- Forbes / The Guardian / aqua3410 / astroboyinspace / sweeee9u / n_a_yu
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Although Coca-Cola and the various brands they own are widely used as mixers for spirits around the world, the company are yet in their 132 year history to bring out an alcoholic beverage of their own.
But that’s all about to change, for one country anyway. Coca-Cola will be launching their first inebriating drink in Japan.
According to the Guardian, the alcoholic drink is likely to only be sold in Japan due to the ‘special qualities' of the domestic market.
The company are taking aim at the chu-hi market. These sweet, sparkling beverages can be found in any supermarket or convenience store in Japan and even some vending machines. The prices are very affordable, usually under 200 yen for a can and they come in a range of flavours and strengths. It could be this variety that has caused the drinks to prove so popular.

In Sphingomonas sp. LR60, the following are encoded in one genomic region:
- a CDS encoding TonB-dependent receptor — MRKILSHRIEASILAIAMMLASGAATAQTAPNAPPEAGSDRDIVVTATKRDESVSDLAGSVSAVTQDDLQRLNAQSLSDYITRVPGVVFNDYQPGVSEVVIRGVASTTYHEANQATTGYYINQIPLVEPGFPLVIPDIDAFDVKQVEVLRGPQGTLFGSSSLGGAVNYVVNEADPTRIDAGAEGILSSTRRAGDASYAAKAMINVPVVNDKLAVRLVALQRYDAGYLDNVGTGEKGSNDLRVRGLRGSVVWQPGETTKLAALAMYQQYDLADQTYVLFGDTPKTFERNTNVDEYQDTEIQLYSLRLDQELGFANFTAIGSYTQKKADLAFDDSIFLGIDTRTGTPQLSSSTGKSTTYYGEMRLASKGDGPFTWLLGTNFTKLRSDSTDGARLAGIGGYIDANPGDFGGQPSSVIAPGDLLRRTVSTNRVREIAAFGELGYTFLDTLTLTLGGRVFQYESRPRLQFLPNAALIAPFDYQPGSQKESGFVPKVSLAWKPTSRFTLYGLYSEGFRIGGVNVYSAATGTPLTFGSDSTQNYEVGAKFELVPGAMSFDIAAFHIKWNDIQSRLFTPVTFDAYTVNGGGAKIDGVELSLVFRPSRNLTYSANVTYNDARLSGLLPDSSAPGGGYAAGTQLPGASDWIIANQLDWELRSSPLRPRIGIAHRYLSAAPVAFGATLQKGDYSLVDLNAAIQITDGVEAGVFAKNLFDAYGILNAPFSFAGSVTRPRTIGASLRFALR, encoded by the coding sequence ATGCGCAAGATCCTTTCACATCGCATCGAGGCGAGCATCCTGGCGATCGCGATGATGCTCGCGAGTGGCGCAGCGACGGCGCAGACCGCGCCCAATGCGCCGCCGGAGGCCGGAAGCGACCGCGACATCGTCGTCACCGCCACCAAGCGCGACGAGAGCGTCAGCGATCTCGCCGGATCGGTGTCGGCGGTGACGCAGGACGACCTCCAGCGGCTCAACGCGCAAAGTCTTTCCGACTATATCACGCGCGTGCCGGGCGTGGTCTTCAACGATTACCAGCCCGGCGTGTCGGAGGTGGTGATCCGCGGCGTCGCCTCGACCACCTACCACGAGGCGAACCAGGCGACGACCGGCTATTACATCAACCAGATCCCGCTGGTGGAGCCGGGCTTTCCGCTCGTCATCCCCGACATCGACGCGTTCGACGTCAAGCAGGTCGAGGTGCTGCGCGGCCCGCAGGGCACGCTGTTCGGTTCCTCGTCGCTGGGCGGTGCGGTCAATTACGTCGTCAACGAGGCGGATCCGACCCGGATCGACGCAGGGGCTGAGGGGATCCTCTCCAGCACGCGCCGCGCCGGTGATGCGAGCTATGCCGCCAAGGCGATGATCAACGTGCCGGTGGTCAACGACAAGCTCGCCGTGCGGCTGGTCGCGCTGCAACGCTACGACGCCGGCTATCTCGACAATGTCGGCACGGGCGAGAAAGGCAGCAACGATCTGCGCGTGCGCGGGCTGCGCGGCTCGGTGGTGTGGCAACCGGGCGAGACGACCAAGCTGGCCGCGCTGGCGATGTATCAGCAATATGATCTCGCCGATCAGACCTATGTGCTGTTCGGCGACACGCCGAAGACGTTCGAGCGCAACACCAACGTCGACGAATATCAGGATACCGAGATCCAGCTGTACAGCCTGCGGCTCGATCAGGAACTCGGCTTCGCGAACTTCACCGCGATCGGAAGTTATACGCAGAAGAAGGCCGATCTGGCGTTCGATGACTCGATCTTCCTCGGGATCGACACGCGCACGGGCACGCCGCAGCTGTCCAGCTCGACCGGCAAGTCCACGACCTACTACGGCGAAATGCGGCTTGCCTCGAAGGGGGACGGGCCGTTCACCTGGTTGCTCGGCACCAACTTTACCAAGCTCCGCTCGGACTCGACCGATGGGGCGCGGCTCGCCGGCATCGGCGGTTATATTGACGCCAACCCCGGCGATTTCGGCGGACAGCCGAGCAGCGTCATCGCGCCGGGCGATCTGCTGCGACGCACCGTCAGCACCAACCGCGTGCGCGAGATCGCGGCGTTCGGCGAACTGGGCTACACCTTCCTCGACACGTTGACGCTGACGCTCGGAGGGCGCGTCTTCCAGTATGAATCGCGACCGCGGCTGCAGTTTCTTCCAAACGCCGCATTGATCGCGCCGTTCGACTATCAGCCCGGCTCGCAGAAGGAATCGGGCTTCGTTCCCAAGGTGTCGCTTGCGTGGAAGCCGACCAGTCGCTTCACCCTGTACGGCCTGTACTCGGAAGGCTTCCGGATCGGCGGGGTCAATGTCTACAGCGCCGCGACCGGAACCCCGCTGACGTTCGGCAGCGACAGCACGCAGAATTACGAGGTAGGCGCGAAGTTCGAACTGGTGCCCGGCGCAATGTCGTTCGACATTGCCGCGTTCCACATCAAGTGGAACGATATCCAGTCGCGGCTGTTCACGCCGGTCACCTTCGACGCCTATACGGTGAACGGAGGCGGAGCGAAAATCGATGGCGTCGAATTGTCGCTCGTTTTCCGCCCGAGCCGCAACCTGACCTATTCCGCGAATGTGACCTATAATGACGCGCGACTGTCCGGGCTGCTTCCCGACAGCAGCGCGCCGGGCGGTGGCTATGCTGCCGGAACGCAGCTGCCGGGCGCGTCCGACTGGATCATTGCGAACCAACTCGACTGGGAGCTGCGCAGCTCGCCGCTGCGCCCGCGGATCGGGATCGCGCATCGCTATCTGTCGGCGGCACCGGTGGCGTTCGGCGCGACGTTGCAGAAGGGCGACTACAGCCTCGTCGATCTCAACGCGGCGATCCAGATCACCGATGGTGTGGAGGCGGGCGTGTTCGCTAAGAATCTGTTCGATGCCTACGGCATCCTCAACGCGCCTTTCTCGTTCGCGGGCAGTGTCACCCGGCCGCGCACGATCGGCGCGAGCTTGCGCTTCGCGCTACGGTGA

The name ‘chu-hi’ is an abbreviation of shochu highball. Shochu is a Japanese spirit similar to nihonshu (rice wine, known as sake overseas), but it differs in the production as it is distilled rather than brewed. Shochu can also be made with a variety of raw materials such as barley rice, sweet potato or buckwheat. Barley is the most popular choice. The second word, highball is used in Japan to describe a spirit and mixer. Often this will be a whiskey highball (whiskey and soda).
Although the name derives from sho-chu, some brands use vodka instead for their canned libations.
The flavours seem to be as varied as they can get. Citrus and other fruity flavours are popular, but how about one that tastes like furikake rice topping?
Source: © Mishima Foods Co., Ltd.
If you’re worried about looking girly by opting for a fruity drink, how about this sour, manly plum? The name 'otokoume' literally means man plum.
Or this lemon flavour one which has added vitamin C. Got to stay healthy while you’re out on the lash.
Source: PR Times
The alcoholic strength also ranges. At one end of the popular brand spectrum is the mild Horoyoi (meaning to get a little tipsy) which comes in at 3% and at the other end is the intimidating Strong Zero at 8 or 9%.
With so much variation on the market already, it’ll be exciting to see what kind of chu-hi the Coca-Cola company comes up with. Will it rival Strong Zero in its potency? Will it have a fruity flavour? Will it be anything like coke as we know it now, or something completely different?
One thing we’re confident of is that the can will probably get a sakura makeover every spring…